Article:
I’m not going to lie, I’m still a little mad at you for all the challenges you present to my son. It’s not fun to always be thinking and troubleshooting about how the little bumps in the road and unexpected schedule changes are going to affect our predictability-obsessed little guy. But I’ve gotten to the point where the joy I feel in witnessing my son overcoming his personal obstacles far outweigh the stress of those moments.

So now I’ve told you about the challenges linked to my son’s neurology. But, that’s not all there is to you, is it, autism? That same neurology that makes some situations and tasks so difficult is also at the root of my favorite things about my son. The way he vibrates with bouncy, flappy excitement when he’s engaged in an activity he loves. The way he explodes into giggly, chortling belly laughs when he finds something funny, even when it’s something he’s seen or heard a million times. The way he gives hugs so powerful he almost melts into me. The way he says, “I love you, Mommy” with such complete devotion it leaves not one inch of doubt.

And so, autism, I can safely say that while I don’t enjoy the ways you make my child struggle, I can appreciate the satisfaction and pride that comes with seeing him overcome obstacles. I can appreciate the joy that comes from small accomplishments I might have overlooked if they hadn’t been so hard-won. I’m grateful for the opportunity to love someone who engages in the world in such an intense and uninhibited way.

I’m also grateful for the way you’ve helped me grow and learn and change over the past three and a half years.  As I’ve done what I’ve needed to do to help my son be successful on his unique path, I’ve become more empathic, more flexible and more patient. I’ve learned to accept and even embrace things I know I can’t change. And I’ve learned to passionately advocate for things I can change. I’m proud of the person I’m becoming, just as I’m proud of the person my son is becoming.

A lot of that growth is because of you, autism. I don’t know what the future has in store for us, autism… but if the last three and half years are any indication, I know you will provide many opportunities for us all to learn and to grow into people we never dreamed we could be.

For all of March, The Mighty is asking its readers the following: If you could write a letter to the disability or disease you (or a loved one) face, what would you say to it? If you’d like to participate, please send a blog post to [email protected] Please  include a photo for the piece, a photo of yourself and 1-2 sentence bio.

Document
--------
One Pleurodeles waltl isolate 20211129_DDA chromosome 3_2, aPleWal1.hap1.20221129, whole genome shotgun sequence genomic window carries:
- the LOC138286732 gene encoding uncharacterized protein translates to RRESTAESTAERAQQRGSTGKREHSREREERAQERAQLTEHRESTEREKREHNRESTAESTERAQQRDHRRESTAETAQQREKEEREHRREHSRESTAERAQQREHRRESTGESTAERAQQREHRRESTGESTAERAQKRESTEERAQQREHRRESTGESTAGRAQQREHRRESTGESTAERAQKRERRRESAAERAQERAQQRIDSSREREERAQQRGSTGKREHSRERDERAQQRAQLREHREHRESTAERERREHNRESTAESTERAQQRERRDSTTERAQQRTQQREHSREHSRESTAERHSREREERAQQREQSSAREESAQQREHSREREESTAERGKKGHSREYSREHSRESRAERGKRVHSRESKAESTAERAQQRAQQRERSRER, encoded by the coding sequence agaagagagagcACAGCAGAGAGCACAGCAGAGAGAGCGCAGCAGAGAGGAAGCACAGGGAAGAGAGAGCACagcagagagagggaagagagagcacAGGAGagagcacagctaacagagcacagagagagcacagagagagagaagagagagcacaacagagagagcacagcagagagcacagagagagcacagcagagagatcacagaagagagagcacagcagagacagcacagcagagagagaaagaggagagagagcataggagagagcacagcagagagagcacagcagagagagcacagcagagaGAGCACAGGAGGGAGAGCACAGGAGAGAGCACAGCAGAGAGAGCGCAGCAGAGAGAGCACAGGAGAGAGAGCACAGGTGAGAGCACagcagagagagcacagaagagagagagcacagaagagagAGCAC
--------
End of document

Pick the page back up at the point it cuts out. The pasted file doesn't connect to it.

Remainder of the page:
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Screen Shot 2015-03-08 at 8.49.22 AM To UBE3A,

I’d never even heard of you until Sean was 7 months old, but you were there all along. Actually, that’s when I learned you weren’t there. How could one little gene on chromosome 15 matter so much? We have something like 24,000 genes in our body, so how could missing just one little gene cause so many problems? Thanks to Dr. Harry Angelman’s discovery, we call you Angelman syndrome.

I struggle with my relationship with you. I hate you for what you’ve done to my son, but I love my son for exactly who he is and can’t imagine him any other way. Because of you, Sean will need 24-hour care throughout his life. I’ve never heard him speak a single word, and I know he has so many thoughts he’d like to express but struggles to do so. You’ve come close to taking his life with seizures. He’s had several surgeries and countless hospitalizations.

Without you, I wonder what kind of mom I’d be. When I became a mom, I became a special needs mom. I don’t know what it’s like to parent a child who doesn’t need your constant presence. You affect our entire family and every major decision we make. If Sean wasn’t missing you, what would his life be like? What would my life be like? Would my marriage be any different? How have you shaped my other children’s lives?

But I’m certain of a few things. I see the world differently now. I’m a better person for knowing you. I don’t sweat the small stuff. Life is all about how you handle plan B, and I know how to wing it. I have a deep appreciation for the amount of work it takes to achieve what others may take for granted. Sean began walking independently last week at age 14! I know you’re one of the reasons my marriage is strong. My younger three kids don’t know life without you. You have no doubt shaped their character traits. They too know how to go with the flow. They’re compassionate, caring, sensitive and loving individuals.